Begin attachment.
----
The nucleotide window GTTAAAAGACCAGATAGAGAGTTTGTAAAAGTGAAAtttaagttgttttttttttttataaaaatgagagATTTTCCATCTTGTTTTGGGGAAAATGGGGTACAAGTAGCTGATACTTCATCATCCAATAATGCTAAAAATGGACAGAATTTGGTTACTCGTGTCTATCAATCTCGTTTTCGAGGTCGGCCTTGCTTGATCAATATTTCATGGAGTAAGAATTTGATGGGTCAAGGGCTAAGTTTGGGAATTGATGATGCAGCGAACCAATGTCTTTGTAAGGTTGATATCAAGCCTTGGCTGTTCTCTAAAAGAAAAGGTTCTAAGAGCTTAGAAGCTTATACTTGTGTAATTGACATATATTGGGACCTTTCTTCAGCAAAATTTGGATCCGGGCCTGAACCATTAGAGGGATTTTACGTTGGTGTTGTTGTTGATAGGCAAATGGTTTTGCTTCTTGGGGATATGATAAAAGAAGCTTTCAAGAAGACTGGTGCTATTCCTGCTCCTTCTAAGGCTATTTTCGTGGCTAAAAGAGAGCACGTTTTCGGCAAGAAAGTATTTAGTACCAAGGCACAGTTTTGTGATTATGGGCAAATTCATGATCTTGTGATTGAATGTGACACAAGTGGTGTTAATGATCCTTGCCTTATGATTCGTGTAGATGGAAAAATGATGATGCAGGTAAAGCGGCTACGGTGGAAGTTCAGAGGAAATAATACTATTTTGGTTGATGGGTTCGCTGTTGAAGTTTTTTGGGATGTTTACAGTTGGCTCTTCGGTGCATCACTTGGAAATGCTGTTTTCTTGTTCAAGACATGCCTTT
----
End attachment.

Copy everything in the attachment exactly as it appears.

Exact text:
The nucleotide window GTTAAAAGACCAGATAGAGAGTTTGTAAAAGTGAAAtttaagttgttttttttttttataaaaatgagagATTTTCCATCTTGTTTTGGGGAAAATGGGGTACAAGTAGCTGATACTTCATCATCCAATAATGCTAAAAATGGACAGAATTTGGTTACTCGTGTCTATCAATCTCGTTTTCGAGGTCGGCCTTGCTTGATCAATATTTCATGGAGTAAGAATTTGATGGGTCAAGGGCTAAGTTTGGGAATTGATGATGCAGCGAACCAATGTCTTTGTAAGGTTGATATCAAGCCTTGGCTGTTCTCTAAAAGAAAAGGTTCTAAGAGCTTAGAAGCTTATACTTGTGTAATTGACATATATTGGGACCTTTCTTCAGCAAAATTTGGATCCGGGCCTGAACCATTAGAGGGATTTTACGTTGGTGTTGTTGTTGATAGGCAAATGGTTTTGCTTCTTGGGGATATGATAAAAGAAGCTTTCAAGAAGACTGGTGCTATTCCTGCTCCTTCTAAGGCTATTTTCGTGGCTAAAAGAGAGCACGTTTTCGGCAAGAAAGTATTTAGTACCAAGGCACAGTTTTGTGATTATGGGCAAATTCATGATCTTGTGATTGAATGTGACACAAGTGGTGTTAATGATCCTTGCCTTATGATTCGTGTAGATGGAAAAATGATGATGCAGGTAAAGCGGCTACGGTGGAAGTTCAGAGGAAATAATACTATTTTGGTTGATGGGTTCGCTGTTGAAGTTTTTTGGGATGTTTACAGTTGGCTCTTCGGTGCATCACTTGGAAATGCTGTTTTCTTGTTCAAGACATGCCTTT